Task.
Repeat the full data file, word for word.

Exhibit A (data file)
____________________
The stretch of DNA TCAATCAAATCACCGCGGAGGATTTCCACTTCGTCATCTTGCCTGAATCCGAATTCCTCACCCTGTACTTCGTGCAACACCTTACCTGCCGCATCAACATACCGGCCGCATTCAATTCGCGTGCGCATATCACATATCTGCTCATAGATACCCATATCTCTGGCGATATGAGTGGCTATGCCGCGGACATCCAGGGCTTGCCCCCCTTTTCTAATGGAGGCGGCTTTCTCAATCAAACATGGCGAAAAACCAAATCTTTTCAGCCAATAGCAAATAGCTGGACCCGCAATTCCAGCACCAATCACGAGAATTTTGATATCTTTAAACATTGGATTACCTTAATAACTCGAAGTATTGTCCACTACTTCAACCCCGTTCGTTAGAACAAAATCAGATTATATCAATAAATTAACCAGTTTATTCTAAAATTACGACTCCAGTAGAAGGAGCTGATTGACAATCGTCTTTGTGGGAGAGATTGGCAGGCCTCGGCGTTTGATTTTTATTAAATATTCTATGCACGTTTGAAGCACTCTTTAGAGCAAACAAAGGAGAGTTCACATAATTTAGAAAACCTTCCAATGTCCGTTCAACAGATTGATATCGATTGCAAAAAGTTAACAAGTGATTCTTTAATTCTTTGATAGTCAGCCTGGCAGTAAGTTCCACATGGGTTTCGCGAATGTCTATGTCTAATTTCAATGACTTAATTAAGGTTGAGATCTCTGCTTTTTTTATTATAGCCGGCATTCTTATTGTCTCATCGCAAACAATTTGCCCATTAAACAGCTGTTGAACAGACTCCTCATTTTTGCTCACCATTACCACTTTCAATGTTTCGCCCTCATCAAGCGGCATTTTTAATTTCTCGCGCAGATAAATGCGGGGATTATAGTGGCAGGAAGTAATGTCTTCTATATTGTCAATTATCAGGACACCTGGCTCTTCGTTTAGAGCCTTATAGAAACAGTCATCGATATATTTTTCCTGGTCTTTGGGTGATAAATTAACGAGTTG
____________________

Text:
The stretch of DNA TCAATCAAATCACCGCGGAGGATTTCCACTTCGTCATCTTGCCTGAATCCGAATTCCTCACCCTGTACTTCGTGCAACACCTTACCTGCCGCATCAACATACCGGCCGCATTCAATTCGCGTGCGCATATCACATATCTGCTCATAGATACCCATATCTCTGGCGATATGAGTGGCTATGCCGCGGACATCCAGGGCTTGCCCCCCTTTTCTAATGGAGGCGGCTTTCTCAATCAAACATGGCGAAAAACCAAATCTTTTCAGCCAATAGCAAATAGCTGGACCCGCAATTCCAGCACCAATCACGAGAATTTTGATATCTTTAAACATTGGATTACCTTAATAACTCGAAGTATTGTCCACTACTTCAACCCCGTTCGTTAGAACAAAATCAGATTATATCAATAAATTAACCAGTTTATTCTAAAATTACGACTCCAGTAGAAGGAGCTGATTGACAATCGTCTTTGTGGGAGAGATTGGCAGGCCTCGGCGTTTGATTTTTATTAAATATTCTATGCACGTTTGAAGCACTCTTTAGAGCAAACAAAGGAGAGTTCACATAATTTAGAAAACCTTCCAATGTCCGTTCAACAGATTGATATCGATTGCAAAAAGTTAACAAGTGATTCTTTAATTCTTTGATAGTCAGCCTGGCAGTAAGTTCCACATGGGTTTCGCGAATGTCTATGTCTAATTTCAATGACTTAATTAAGGTTGAGATCTCTGCTTTTTTTATTATAGCCGGCATTCTTATTGTCTCATCGCAAACAATTTGCCCATTAAACAGCTGTTGAACAGACTCCTCATTTTTGCTCACCATTACCACTTTCAATGTTTCGCCCTCATCAAGCGGCATTTTTAATTTCTCGCGCAGATAAATGCGGGGATTATAGTGGCAGGAAGTAATGTCTTCTATATTGTCAATTATCAGGACACCTGGCTCTTCGTTTAGAGCCTTATAGAAACAGTCATCGATATATTTTTCCTGGTCTTTGGGTGATAAATTAACGAGTTG